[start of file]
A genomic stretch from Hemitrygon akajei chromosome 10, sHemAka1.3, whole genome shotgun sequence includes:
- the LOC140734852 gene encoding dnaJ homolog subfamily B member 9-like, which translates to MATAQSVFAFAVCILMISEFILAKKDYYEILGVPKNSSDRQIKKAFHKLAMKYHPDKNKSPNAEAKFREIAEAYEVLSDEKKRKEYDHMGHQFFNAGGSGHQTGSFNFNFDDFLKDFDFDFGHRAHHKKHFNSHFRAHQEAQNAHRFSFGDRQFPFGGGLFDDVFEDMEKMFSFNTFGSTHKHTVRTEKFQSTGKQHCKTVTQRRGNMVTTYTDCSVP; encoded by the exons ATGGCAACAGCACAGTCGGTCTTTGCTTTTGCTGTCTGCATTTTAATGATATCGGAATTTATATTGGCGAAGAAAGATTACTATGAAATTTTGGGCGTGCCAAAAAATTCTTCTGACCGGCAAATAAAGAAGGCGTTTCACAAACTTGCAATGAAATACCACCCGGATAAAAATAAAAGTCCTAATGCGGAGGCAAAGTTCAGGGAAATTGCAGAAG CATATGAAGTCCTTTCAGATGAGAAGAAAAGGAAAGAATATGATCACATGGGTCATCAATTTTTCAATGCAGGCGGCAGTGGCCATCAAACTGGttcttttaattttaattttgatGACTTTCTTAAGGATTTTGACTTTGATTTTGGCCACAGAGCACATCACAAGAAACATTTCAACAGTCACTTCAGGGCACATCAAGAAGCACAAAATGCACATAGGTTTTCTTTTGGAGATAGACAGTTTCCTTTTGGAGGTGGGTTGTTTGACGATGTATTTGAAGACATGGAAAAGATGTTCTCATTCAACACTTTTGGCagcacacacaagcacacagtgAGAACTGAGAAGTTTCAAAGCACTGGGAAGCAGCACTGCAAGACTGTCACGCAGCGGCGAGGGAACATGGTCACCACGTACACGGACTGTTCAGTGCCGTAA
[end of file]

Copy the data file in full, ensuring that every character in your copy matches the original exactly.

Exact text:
A genomic stretch from Hemitrygon akajei chromosome 10, sHemAka1.3, whole genome shotgun sequence includes:
- the LOC140734852 gene encoding dnaJ homolog subfamily B member 9-like, which translates to MATAQSVFAFAVCILMISEFILAKKDYYEILGVPKNSSDRQIKKAFHKLAMKYHPDKNKSPNAEAKFREIAEAYEVLSDEKKRKEYDHMGHQFFNAGGSGHQTGSFNFNFDDFLKDFDFDFGHRAHHKKHFNSHFRAHQEAQNAHRFSFGDRQFPFGGGLFDDVFEDMEKMFSFNTFGSTHKHTVRTEKFQSTGKQHCKTVTQRRGNMVTTYTDCSVP; encoded by the exons ATGGCAACAGCACAGTCGGTCTTTGCTTTTGCTGTCTGCATTTTAATGATATCGGAATTTATATTGGCGAAGAAAGATTACTATGAAATTTTGGGCGTGCCAAAAAATTCTTCTGACCGGCAAATAAAGAAGGCGTTTCACAAACTTGCAATGAAATACCACCCGGATAAAAATAAAAGTCCTAATGCGGAGGCAAAGTTCAGGGAAATTGCAGAAG CATATGAAGTCCTTTCAGATGAGAAGAAAAGGAAAGAATATGATCACATGGGTCATCAATTTTTCAATGCAGGCGGCAGTGGCCATCAAACTGGttcttttaattttaattttgatGACTTTCTTAAGGATTTTGACTTTGATTTTGGCCACAGAGCACATCACAAGAAACATTTCAACAGTCACTTCAGGGCACATCAAGAAGCACAAAATGCACATAGGTTTTCTTTTGGAGATAGACAGTTTCCTTTTGGAGGTGGGTTGTTTGACGATGTATTTGAAGACATGGAAAAGATGTTCTCATTCAACACTTTTGGCagcacacacaagcacacagtgAGAACTGAGAAGTTTCAAAGCACTGGGAAGCAGCACTGCAAGACTGTCACGCAGCGGCGAGGGAACATGGTCACCACGTACACGGACTGTTCAGTGCCGTAA